90% of Running Is Half Mental
May 10, 2012
I am a runner. It is my main form of exercise, and I enjoy it most of the time. I even compete in local races of various distances several times a year.
Now, many of you may be picturing me as a skinny, athletic-type who runs fast and eats a lot of pasta. In reality, I am an average weight, I run a pretty average pace, and I have never intentionally "carbo-loaded." I am not particularly athletic in the sense that I am terrible at team sports, especially when throwing and catching are involved. In fact, I absolutely hated running up until about 4 years ago. If I ever did it, it was more walking than running, and rarely did I devote much time doing it.
So what changed?
My attitude about running changed, and now running has changed my life. Regardless of what you think about running, I think most people can agree that it is an effective form of exercise. It is an efficient way to get your heart rate up, burn calories, and strengthen your core and lower body. Many people just don’t like it because it can be really hard. But trust me, it doesn’t have to be!
One beautiful fall afternoon a few years ago, I set out for a jog around my neighborhood in lieu of doing one of my exercise DVDs for what seemed to be the millionth time. I had little expectation for this outing, only doing it because I knew it would be a good workout. I had never been able to run for very long without getting out of breath, so I really didn’t expect to be able to get far before needing to stop and walk.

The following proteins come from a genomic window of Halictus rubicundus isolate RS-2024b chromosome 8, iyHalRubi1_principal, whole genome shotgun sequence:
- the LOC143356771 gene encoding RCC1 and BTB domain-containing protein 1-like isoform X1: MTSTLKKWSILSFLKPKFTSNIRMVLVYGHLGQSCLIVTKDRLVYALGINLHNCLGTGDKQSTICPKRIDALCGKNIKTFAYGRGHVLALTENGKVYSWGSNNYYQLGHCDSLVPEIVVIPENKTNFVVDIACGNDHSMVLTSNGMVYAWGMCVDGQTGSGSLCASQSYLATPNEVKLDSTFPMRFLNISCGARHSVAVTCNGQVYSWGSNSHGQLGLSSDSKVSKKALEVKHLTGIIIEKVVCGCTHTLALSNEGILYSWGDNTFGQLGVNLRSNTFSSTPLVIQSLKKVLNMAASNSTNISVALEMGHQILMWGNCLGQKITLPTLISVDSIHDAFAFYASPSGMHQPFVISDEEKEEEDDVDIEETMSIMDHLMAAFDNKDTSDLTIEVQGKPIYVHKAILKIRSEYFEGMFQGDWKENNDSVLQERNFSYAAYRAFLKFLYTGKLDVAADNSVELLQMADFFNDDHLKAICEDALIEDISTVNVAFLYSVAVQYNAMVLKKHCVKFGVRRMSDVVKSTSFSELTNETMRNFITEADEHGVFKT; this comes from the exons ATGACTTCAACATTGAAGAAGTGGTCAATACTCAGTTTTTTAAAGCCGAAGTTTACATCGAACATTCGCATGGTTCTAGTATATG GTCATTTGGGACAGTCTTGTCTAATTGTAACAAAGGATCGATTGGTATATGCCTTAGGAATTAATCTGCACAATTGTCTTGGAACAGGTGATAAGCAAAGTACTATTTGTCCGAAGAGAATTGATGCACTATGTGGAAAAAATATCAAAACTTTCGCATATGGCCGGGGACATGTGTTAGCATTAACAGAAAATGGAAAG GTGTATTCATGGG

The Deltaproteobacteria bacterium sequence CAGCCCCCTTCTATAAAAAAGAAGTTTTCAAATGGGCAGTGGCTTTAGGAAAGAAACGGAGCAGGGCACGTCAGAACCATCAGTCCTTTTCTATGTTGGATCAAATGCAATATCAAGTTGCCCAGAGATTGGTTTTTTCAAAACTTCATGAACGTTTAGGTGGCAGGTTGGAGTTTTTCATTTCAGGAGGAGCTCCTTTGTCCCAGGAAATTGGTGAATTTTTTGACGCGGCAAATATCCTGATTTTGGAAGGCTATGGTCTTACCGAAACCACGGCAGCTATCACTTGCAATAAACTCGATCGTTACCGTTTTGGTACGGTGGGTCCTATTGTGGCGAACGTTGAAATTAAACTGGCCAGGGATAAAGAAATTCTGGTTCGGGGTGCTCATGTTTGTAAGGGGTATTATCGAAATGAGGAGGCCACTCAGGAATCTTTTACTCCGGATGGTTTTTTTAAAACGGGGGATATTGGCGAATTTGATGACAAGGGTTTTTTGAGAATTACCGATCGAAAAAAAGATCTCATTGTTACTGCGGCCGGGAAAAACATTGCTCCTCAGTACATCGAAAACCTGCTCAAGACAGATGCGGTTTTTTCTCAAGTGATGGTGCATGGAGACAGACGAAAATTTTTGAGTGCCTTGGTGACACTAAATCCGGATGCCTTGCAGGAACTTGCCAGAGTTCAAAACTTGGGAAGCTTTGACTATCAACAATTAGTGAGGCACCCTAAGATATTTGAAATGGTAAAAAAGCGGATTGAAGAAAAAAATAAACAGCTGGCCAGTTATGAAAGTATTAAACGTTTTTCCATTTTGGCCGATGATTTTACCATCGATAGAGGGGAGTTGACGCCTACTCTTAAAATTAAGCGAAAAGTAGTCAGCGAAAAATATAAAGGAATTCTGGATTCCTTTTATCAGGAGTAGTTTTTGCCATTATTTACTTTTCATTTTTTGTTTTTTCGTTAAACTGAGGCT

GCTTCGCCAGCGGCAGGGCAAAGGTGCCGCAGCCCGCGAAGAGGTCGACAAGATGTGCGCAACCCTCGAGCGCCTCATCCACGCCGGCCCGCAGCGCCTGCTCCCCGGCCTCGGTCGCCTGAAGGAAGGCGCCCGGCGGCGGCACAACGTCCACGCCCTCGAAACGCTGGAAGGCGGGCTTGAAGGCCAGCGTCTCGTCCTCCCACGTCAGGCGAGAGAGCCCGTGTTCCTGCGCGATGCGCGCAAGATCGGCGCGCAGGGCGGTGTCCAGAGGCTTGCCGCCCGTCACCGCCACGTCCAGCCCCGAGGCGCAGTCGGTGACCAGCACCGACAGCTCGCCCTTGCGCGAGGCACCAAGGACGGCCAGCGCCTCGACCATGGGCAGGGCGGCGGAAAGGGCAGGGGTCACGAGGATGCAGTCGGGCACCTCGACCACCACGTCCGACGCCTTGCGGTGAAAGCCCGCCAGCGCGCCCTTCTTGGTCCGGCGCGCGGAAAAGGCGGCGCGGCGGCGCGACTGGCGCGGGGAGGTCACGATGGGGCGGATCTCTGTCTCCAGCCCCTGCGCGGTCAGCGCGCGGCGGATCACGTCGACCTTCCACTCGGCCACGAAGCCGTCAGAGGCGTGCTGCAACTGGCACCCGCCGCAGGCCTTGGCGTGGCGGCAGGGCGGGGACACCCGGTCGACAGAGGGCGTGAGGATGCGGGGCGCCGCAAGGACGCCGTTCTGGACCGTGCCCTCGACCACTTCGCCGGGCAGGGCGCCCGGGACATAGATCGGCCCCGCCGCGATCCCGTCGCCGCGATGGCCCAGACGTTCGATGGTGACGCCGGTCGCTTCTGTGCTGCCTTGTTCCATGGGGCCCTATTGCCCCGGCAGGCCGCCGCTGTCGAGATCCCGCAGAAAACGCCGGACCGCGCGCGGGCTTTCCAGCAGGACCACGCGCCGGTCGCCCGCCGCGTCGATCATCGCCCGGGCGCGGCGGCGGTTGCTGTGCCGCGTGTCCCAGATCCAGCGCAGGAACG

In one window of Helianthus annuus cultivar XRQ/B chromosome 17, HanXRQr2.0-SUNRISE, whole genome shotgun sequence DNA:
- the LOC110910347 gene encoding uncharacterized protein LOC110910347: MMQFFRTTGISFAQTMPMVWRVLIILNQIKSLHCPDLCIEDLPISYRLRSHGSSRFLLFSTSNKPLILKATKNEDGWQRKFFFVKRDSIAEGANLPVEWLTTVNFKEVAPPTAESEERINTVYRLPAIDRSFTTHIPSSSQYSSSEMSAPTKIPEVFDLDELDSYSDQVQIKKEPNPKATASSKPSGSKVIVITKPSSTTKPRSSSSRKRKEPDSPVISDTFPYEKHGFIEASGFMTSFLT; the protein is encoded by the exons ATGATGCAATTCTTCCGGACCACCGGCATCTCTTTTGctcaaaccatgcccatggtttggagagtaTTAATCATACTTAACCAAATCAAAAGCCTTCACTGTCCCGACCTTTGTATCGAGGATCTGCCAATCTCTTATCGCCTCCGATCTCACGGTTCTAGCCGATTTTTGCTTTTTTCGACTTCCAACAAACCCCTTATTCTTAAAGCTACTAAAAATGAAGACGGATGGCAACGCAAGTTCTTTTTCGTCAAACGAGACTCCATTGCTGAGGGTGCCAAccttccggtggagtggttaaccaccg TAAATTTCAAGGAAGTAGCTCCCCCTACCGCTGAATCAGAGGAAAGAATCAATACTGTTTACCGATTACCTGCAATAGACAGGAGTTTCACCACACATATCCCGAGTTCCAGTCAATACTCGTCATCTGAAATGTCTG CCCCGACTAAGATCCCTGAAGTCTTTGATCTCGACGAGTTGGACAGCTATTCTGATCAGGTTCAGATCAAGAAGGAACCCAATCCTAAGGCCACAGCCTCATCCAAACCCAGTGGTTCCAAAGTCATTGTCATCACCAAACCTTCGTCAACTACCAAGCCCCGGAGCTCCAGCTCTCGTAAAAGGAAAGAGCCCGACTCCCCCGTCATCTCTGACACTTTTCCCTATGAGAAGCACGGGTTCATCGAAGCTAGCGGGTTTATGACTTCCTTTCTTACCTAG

On this particular day, however, it felt so nice to be outside that I kind of just let my mind wander as I ran, looking at the changing leaves and admiring the landscaping of my neighbors’ homes. Before I knew it, I had run for about 10 minutes without having to take a walking break. Of course, as soon as this realization hit, I had to stop and walk. Nonetheless, it dawned on me that I had been able to run that long because I was doing two things differently than I ever had before; I was going slowly instead of running like someone was chasing me, and I let myself enjoy my surroundings, rather than focusing on the discomfort that running caused. When I mapped my route online, I discovered that I had run close to a mile!
Up until that point, I had never thought I was capable of running for a long time or going long distances. Frankly, I had never been interested in doing those things. But accomplishing a 10 minute run without stopping made me wonder how far I could go if I wanted. So, the next day, I went for another run, this time with the goal of going a little farther than I had the day before. I promised myself that I could stop and walk whenever I wanted, but my goal was to cover just a little bit more distance than I had the day before. That day, I covered 1 mile with a walk break about halfway through. The next day, I completed a whole mile without having to stop at all. I couldn’t believe my accomplishment, and I continued to work on building my endurance and my mileage until eventually, I was able to run 2 miles without having to stop and walk.
These days, I usually run about 20-25 miles a week; sometimes more if I am training for a race. Running changed my life because it gave me confidence to try things I never thought I could do, and it provides me a great form of physical exercise and mental balance that helps me enjoy all the other aspects of my life.
If you think you might like to give running a try, the library has some books you might find of interest. Then, check out these online resources:
- Hal Higdon is a nationally recognized running coach who offers training programs for those just starting out as well as the expert runner.
- The Runner’s World web site holds a wealth of information and articles about training, nutrition, and apparel for runners.
- Running Ahead is a web site that allows you to track your workouts, connect with other runners, and find running routes in your area.
Blue Springs South Branch